Arizona competes for ‘worst in the nation’ in support of public education

The Arizona Capitol Times (subscription required) reports that a new U.S. Census Bureau Survey says Arizona is dead last in state support for K-12:

GarrisonKeillorA new report from the U.S. Census Bureau (.pdf) affirmed public school advocates’ lament that Arizona is near or at the bottom among the states when it to comes K-12 funding.

The report, which uses fiscal 2013 figures, shows that Arizona spends $7,208 per pupil. In comparison, the US on average allocates $10,700 per pupil.

Arizona lags behind on every major spending breakdown, including wages and benefits, and support services, the report says.

It gets worse: Arizona is No. 48 among the states when it comes to K-12 revenues, and dead last when it comes to spending.

The figures include revenues from all sources, but a breakdown shows that in fiscal 2013, the money available from the state was only $3,116 per student, which puts Arizona at No. 50.

School finance expert Chuck Essigs noted that Arizona hovers near the middle when it comes to raising revenues from local sources, and ranks No. 18 insofar as federal education dollars.

It’s the level of state support that is pulling Arizona’s numbers down, he said.

“They use the argument that we had tough economic times, but so did a lot of the other states,” Essigs said.

There is a difference between which state is “worst” for student support and for per-student spending. The Salt Lake City Tribune reports that Utah is dead last in spending. We’re No. 51: Utah last again for per-student spending:

Utah public school students still get the smallest chunk of government education funding in the country.

A report released by the U.S. Census Bureau Tuesday ranked the state’s 2013 per-student spending — $6,555 a year — at the bottom of the heap for U.S. states.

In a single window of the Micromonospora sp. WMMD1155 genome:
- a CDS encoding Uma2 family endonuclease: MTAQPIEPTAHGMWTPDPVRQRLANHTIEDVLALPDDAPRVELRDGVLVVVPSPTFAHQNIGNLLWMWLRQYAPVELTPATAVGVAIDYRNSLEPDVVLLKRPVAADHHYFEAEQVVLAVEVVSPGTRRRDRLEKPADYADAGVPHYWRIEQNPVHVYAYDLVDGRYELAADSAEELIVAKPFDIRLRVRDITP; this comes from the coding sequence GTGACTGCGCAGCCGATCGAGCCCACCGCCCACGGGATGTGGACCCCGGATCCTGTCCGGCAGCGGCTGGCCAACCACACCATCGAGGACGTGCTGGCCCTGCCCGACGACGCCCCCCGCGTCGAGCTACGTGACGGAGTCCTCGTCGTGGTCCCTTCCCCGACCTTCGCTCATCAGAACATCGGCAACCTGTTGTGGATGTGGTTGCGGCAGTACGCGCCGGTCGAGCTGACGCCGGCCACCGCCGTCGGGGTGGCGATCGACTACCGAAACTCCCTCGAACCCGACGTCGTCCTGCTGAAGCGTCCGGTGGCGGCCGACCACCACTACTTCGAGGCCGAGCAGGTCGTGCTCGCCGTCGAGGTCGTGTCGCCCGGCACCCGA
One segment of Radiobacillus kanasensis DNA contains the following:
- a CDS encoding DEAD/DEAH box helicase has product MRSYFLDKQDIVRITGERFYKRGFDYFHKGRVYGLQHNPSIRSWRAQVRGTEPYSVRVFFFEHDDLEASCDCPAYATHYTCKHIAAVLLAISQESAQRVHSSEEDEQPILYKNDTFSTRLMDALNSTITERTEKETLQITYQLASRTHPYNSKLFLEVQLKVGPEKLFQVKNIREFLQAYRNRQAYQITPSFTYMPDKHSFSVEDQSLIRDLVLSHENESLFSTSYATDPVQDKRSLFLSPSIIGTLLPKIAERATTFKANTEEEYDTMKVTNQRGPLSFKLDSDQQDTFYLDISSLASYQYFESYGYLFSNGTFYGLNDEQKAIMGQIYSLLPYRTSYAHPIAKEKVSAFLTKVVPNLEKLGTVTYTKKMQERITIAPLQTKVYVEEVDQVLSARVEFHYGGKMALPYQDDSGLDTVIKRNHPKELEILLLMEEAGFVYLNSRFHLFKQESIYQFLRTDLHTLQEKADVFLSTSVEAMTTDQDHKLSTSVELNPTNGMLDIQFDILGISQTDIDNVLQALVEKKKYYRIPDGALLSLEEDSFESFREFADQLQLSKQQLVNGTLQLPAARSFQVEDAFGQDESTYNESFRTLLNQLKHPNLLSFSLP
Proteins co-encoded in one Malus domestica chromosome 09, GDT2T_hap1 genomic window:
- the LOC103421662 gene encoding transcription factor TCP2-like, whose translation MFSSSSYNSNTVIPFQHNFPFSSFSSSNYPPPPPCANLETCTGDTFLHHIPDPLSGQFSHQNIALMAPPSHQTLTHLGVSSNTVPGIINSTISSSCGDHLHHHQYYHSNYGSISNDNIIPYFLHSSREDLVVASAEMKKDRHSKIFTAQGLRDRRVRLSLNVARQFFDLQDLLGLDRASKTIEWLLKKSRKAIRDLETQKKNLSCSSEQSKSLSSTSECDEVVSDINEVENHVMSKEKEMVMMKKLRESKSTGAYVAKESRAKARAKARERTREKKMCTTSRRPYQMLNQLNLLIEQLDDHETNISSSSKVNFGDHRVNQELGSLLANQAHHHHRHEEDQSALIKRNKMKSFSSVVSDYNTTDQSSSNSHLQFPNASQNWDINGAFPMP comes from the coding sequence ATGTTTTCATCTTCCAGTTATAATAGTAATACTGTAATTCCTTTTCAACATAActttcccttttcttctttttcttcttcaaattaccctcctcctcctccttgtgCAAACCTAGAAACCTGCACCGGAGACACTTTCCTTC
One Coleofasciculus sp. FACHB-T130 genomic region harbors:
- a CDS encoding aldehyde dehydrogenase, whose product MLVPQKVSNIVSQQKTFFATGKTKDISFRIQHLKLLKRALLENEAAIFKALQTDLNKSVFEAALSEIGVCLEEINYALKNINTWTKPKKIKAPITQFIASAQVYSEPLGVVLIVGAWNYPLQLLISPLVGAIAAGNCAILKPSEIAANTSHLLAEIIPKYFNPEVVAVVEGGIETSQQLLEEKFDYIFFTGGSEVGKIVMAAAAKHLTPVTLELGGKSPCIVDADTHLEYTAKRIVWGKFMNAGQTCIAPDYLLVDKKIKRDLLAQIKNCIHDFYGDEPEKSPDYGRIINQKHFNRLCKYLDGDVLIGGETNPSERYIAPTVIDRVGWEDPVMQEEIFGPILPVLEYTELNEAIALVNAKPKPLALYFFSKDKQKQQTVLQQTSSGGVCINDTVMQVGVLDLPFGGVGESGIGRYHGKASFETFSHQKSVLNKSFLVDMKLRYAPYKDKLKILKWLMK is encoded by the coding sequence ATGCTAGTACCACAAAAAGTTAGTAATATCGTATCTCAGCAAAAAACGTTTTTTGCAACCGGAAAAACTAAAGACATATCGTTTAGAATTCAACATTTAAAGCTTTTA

The analysis found that per-student spending increased by nearly 1 percent nationwide between 2012 and 2013, to an average of $10,700.

But Utah’s per-student funding earned a ranking of 51st — behind all 50 states and Washington, D.C.

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However, the state can brag about its effort to increase school spending. Between 2012 and 2013, Utah schools marked the largest percentage gain in per-pupil funding — 5.6 percent.

Competing to be the worst in the nation should never be the goal of education policy. Arizona’s lawless Tea-Publican legislature and governor are in direct violation of the Arizona Constitution in its effort to claim the title of “worst in the nation.”

5 responses to “Arizona competes for ‘worst in the nation’ in support of public education

  1. Yes, the financing of schools in Arizona is bad. But why is it that when Ducey starts an effort to increase funding by increasing the percentage of state land fund money going to education, all I hear from this collective chorus is catcalls of condemnation, belittlement, and cries of “too little, too late”? Instead of speaking in positive terms about a positive step in the right direction, you all cannot look beyond your politics and you continue with the name calling and condemnation.

    There are a lot of Republicans like me who want to see more money going into education. But it isn’t going to happen overnight. Instead of condemning anything not invented by a Democrat, try just acknowledging any sucess for what it is.

  2. captain*arizona

    That is why arizona is called mississippi west! But the arizona democratic party enables this to happen by not fighting back.

  3. Here’s a link to a fascinating article about the state of education in Arizona in the Nation magazine. The takeaway is that our public universities are on their way to becoming private universities.

    http://www.thenation.com/article/207697/gentrification-higher-ed

  4. Frances Perkins

    Beware of any word “reform” in regard school finance, as smoke and mirrors are likely to give the illusion of “more money in the classroom”, when it really just rearranges the chairs on the deck of the Titanic.

  5. Yes…..so let’s all keep this in mind when Ducey shares ALEC’S, I mean “his” ideas today about school funding. So far, taking taxpayer money for private and charter schools has worked swimmingly, wouldn’t you say? (Yes. Snark)